Like me, Wendy thinks that the media should not print the names of teachers and their "effectiveness ratings." We agreed that The Los Angeles Times was wrong to do so a year ago. She agreed with me that naming names is fraught with inaccuracy and can only demoralize teachers.


For me personally, and Vito, too, there's a special poignancy because not only are we in danger of losing what was a growing school reform consensus in the 1980s, but we're at risk of losing all traces of a century-old progressive tradition which pitted efficiency-mavens against democracy-mavens in school reform and all the other strands of New Deal and Fair Deal reform.


I know of no other time in our history when thousands of teachers and parents massed on the Mall in Washington to protest misguided federal policies and to demand changes that will truly improve education and help children learn.


Deborah Meier and Diane Ravitch will be back in September, though, rested and ready to blog about their differences—and similarities—once again.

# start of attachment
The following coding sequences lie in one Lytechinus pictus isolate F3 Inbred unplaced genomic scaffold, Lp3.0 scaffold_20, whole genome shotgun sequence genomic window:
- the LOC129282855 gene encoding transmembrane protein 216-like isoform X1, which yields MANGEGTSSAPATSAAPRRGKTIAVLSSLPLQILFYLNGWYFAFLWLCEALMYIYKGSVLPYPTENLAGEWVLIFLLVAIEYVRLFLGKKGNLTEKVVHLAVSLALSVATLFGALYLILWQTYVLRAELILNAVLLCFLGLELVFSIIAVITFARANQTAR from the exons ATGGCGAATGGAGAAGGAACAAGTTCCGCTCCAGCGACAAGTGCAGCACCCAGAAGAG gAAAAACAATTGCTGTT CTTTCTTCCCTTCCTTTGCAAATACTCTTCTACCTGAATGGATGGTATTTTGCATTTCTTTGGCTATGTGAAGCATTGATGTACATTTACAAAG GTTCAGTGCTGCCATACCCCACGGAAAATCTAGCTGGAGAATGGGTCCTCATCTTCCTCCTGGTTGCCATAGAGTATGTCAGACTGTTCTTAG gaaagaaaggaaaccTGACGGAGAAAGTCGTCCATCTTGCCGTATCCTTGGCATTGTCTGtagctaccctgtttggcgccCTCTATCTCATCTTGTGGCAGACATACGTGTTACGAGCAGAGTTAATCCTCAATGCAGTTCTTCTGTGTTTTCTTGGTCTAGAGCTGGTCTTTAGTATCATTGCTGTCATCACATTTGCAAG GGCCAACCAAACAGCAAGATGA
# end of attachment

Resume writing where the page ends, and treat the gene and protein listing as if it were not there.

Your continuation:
Isn't it amazing that at just the moment in history that the private sector has demonstrated a combination of appalling ignorance and incompetence—to the detriment of billions of ordinary people—they've managed to use their monstrous profits to shift the argument to the sins of the public sector?


The opinions expressed in Bridging Differences are strictly those of the author(s) and do not reflect the opinions or endorsement of Editorial Projects in Education, or any of its publications.

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